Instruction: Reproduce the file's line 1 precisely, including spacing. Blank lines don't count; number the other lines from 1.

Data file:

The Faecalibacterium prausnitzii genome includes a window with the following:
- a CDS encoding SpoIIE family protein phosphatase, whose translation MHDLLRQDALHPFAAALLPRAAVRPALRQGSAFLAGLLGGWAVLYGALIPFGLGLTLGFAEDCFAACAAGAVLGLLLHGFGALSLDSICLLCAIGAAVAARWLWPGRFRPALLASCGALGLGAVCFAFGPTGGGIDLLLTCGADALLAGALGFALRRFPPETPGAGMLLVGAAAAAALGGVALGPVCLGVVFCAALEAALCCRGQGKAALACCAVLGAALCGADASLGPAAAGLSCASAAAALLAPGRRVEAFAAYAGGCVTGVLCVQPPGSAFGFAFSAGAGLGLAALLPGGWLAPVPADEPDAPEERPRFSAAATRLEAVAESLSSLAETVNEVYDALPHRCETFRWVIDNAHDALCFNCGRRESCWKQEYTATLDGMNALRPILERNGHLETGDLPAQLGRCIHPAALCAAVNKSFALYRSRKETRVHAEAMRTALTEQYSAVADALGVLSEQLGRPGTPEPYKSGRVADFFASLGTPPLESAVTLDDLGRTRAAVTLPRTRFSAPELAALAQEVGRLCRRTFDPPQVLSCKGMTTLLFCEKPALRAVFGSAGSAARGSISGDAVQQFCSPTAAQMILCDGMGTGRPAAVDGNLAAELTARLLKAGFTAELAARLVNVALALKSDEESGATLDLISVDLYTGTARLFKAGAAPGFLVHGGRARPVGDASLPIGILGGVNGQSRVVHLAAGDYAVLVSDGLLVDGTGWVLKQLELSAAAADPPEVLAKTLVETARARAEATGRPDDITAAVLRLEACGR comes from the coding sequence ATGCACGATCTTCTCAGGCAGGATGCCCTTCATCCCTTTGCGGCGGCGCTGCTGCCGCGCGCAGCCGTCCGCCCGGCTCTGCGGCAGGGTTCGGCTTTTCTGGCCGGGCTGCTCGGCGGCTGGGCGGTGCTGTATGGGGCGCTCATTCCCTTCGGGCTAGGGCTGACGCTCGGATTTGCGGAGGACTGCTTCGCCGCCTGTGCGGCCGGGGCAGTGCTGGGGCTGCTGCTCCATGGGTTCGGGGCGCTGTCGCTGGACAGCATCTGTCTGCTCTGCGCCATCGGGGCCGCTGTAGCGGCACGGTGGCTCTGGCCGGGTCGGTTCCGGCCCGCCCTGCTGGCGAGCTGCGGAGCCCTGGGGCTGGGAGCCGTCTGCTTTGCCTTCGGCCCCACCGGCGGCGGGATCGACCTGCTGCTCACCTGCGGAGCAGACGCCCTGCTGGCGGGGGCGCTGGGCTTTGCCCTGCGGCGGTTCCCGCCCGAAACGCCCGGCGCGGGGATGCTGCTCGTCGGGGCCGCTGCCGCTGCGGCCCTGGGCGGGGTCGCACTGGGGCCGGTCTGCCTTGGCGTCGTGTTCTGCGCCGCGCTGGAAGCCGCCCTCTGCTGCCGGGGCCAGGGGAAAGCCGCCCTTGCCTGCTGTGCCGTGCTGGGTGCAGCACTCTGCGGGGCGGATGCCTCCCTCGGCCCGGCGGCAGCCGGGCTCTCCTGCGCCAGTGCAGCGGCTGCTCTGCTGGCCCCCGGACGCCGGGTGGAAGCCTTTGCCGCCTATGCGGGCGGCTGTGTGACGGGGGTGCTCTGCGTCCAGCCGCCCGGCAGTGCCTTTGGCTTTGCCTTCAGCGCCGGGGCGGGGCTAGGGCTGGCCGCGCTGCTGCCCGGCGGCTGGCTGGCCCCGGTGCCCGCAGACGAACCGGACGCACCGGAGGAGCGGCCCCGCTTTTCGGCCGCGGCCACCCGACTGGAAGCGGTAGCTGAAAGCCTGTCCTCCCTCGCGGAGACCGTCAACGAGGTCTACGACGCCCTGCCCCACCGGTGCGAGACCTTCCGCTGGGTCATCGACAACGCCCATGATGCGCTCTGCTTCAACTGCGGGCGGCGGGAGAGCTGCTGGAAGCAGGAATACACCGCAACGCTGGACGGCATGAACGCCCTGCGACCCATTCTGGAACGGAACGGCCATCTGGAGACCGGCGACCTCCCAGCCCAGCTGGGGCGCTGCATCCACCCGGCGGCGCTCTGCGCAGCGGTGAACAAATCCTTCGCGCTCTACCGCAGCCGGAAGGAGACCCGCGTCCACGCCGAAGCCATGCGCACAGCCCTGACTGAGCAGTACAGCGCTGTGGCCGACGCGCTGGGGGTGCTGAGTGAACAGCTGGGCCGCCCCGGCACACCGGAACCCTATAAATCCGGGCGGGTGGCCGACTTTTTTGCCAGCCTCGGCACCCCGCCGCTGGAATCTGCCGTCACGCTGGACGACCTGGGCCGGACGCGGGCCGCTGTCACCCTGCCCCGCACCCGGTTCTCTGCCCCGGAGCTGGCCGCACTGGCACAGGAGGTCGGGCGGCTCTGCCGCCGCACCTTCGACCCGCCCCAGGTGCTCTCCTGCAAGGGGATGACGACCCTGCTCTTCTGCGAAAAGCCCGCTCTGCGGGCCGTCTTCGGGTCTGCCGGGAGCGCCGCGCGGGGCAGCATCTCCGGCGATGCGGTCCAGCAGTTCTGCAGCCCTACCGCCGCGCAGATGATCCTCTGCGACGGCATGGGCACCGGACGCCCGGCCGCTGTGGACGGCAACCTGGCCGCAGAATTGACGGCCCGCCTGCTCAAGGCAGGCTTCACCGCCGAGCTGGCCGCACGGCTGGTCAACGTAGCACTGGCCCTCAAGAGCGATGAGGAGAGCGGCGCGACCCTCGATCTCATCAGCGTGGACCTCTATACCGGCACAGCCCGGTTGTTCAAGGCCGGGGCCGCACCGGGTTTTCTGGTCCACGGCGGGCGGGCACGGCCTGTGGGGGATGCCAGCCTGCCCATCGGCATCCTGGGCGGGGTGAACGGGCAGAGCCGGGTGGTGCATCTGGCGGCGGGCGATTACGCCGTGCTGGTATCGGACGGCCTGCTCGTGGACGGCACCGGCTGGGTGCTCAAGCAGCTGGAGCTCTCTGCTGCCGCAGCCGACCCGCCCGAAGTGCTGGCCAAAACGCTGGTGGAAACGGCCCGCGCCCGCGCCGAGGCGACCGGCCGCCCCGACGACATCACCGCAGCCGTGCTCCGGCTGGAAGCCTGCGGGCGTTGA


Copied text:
The Faecalibacterium prausnitzii genome includes a window with the following: